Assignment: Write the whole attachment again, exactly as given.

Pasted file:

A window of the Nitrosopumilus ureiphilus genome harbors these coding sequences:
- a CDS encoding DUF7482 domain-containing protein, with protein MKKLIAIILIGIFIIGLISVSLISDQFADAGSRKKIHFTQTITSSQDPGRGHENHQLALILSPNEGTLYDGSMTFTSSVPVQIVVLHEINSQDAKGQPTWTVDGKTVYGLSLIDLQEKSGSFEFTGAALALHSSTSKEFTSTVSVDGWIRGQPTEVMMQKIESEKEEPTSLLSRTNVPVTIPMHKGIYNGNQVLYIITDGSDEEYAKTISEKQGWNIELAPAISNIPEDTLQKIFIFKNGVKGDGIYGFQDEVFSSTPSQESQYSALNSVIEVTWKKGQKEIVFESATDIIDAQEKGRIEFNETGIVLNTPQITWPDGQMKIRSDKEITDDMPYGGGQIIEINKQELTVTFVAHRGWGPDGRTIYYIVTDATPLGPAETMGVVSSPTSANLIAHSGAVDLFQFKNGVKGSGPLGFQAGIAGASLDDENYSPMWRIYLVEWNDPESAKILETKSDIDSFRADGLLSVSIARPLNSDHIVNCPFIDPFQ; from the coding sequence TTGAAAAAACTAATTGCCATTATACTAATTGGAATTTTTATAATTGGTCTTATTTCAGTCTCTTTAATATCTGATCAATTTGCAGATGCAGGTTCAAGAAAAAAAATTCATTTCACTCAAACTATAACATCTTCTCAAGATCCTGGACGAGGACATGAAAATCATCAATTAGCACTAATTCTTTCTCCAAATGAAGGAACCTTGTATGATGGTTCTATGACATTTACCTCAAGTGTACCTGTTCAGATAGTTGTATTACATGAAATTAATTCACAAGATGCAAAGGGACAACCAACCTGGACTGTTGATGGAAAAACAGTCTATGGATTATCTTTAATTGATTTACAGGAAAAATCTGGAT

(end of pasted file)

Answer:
A window of the Nitrosopumilus ureiphilus genome harbors these coding sequences:
- a CDS encoding DUF7482 domain-containing protein, with protein MKKLIAIILIGIFIIGLISVSLISDQFADAGSRKKIHFTQTITSSQDPGRGHENHQLALILSPNEGTLYDGSMTFTSSVPVQIVVLHEINSQDAKGQPTWTVDGKTVYGLSLIDLQEKSGSFEFTGAALALHSSTSKEFTSTVSVDGWIRGQPTEVMMQKIESEKEEPTSLLSRTNVPVTIPMHKGIYNGNQVLYIITDGSDEEYAKTISEKQGWNIELAPAISNIPEDTLQKIFIFKNGVKGDGIYGFQDEVFSSTPSQESQYSALNSVIEVTWKKGQKEIVFESATDIIDAQEKGRIEFNETGIVLNTPQITWPDGQMKIRSDKEITDDMPYGGGQIIEINKQELTVTFVAHRGWGPDGRTIYYIVTDATPLGPAETMGVVSSPTSANLIAHSGAVDLFQFKNGVKGSGPLGFQAGIAGASLDDENYSPMWRIYLVEWNDPESAKILETKSDIDSFRADGLLSVSIARPLNSDHIVNCPFIDPFQ; from the coding sequence TTGAAAAAACTAATTGCCATTATACTAATTGGAATTTTTATAATTGGTCTTATTTCAGTCTCTTTAATATCTGATCAATTTGCAGATGCAGGTTCAAGAAAAAAAATTCATTTCACTCAAACTATAACATCTTCTCAAGATCCTGGACGAGGACATGAAAATCATCAATTAGCACTAATTCTTTCTCCAAATGAAGGAACCTTGTATGATGGTTCTATGACATTTACCTCAAGTGTACCTGTTCAGATAGTTGTATTACATGAAATTAATTCACAAGATGCAAAGGGACAACCAACCTGGACTGTTGATGGAAAAACAGTCTATGGATTATCTTTAATTGATTTACAGGAAAAATCTGGAT